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Editorial: New wings

Air India: Tata takeover comes at a time when the crowded aviation sector is poised for churn
Tata Group finally regained control of Air India, seven decades after the government had nationalized the carrier.
Tata Group finally regained control of Air India, seven decades after the government had nationalized the carrier.
File photo

The Editorial Board   |   Published 31.01.22, 12:15 AM

It has been a long time coming but on Thursday, the Tata Group finally regained control of Air India, seven decades after the government had nationalized the carrier. The handover marks the Narendra Modi government’s first successful privatization effort, eight years into its stint in power. It is a pivotal moment for Air India, the country’s aviation sector, and the government’s role in running businesses. For the airline, which J.R.D. Tata launched in 1932, the homecoming promises to be filled with emotion and challenges. The Tatas had attempted to buy a 40 per cent stake in the airline at the turn of the century in partnership with Singapore Airlines, but the Southeast Asian firm pulled out, killing those plans. This time, with the whole of Air India up for sale, the Tatas decided to go all out on their own. It worked, for a price tag of Rs 18,000 crore. Now, it must deal with a series of air pockets — from a pandemic that refuses to go away and will likely bleed the already debt-ridden Air India further, to an experienced, unionized workforce that is not accustomed to a corporate culture. India’s flag carrier relies on an aging fleet of planes and will need fresh ones to turbocharge its recovery.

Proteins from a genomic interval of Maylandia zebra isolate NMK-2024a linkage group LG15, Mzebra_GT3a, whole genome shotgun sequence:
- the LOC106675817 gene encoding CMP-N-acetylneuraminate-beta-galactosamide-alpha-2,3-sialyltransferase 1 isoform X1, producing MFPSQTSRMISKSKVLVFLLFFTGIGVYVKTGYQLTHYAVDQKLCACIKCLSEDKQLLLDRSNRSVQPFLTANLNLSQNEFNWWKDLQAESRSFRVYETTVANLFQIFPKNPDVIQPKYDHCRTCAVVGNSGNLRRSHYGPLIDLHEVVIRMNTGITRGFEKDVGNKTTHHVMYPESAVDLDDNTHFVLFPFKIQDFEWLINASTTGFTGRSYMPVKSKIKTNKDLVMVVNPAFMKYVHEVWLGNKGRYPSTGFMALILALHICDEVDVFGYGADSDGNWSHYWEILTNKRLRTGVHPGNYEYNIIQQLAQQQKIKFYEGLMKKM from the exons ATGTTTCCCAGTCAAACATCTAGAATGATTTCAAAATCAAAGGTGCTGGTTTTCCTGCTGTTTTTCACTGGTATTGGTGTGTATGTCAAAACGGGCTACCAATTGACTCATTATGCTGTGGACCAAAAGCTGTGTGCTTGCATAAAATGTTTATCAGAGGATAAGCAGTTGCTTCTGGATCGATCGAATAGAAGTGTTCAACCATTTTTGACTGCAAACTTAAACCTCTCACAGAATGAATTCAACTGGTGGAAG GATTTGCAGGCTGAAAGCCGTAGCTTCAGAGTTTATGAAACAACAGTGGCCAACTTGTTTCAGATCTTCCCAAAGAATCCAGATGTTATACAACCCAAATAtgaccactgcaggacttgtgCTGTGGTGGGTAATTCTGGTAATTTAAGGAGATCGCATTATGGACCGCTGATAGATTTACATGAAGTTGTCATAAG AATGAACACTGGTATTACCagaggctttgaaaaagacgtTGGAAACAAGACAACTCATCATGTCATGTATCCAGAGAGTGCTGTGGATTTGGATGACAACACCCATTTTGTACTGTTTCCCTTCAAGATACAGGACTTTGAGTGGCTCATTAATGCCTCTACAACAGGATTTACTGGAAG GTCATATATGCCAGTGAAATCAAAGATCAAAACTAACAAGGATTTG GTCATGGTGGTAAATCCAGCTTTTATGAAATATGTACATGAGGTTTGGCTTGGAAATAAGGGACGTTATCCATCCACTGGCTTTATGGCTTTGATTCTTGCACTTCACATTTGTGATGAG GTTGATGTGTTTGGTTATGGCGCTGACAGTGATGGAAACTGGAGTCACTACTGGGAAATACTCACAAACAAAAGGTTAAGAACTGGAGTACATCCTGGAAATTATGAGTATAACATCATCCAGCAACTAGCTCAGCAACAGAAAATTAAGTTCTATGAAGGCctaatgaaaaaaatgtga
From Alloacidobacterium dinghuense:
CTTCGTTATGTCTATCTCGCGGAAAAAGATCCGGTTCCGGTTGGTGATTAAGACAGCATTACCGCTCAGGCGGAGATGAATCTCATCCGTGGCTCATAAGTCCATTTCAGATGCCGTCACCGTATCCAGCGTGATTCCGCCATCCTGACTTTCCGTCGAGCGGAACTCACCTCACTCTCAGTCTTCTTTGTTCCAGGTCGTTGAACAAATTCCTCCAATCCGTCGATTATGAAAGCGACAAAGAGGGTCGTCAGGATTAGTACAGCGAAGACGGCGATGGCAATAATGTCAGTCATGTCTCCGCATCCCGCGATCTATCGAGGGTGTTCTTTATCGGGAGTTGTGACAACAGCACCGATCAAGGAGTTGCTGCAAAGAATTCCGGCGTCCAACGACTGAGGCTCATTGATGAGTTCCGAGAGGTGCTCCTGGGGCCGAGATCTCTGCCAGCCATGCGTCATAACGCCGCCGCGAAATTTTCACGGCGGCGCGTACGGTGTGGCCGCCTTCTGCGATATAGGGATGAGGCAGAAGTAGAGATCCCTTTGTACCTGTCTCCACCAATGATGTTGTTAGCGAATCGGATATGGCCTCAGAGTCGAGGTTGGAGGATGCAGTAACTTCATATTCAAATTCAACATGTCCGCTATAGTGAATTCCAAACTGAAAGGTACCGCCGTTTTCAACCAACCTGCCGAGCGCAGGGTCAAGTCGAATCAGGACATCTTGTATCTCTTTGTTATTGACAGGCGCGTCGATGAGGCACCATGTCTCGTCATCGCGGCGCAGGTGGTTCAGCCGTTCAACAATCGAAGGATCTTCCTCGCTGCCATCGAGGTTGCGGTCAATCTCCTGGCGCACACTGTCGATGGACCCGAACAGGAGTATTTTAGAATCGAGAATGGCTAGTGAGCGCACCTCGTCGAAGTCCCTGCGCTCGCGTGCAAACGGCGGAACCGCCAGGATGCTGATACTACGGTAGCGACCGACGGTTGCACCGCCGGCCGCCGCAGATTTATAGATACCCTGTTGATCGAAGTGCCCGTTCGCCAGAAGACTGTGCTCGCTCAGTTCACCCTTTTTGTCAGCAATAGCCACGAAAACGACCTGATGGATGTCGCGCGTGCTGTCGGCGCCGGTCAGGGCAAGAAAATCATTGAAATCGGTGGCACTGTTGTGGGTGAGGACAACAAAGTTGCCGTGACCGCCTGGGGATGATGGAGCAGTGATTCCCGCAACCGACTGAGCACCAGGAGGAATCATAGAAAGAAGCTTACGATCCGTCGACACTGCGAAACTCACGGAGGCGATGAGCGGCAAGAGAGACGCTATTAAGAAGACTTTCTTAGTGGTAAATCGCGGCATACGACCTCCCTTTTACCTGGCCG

But it is not just the Tata Group that is staring at a brave new world following its acquisition of Air India. India’s crowded aviation sector is poised for churn too. The Tatas already run a full-service airline, Vistara, with Singapore Airlines, and a low-cost carrier in AirAsia India. It now has a second full-service carrier in Air India, and an additional low-cost service in Air India Express. How will Air India market itself as fundamentally distinct from Vistara, and AirAsia India from Air India Express? Will the Tatas merge some or all of these airlines, and will their overseas partners agree? And what will all of this mean for IndiGo, the market leader? Meanwhile, this should also serve as a moment for Mr Modi’s government to reflect on its track record. Between 1998 and 2004, Atal Bihari Vajpayee ran a government dependent on coalition partners, at a time when the Bharatiya Janata Party was much weaker than it is today. Yet, that administration privatized 12 State-owned enterprises. For all its claims of working toward ‘minimum government’, Mr Modi’s team has only struck privatization gold for the first time with Air India. It must use this as a point of take-off.



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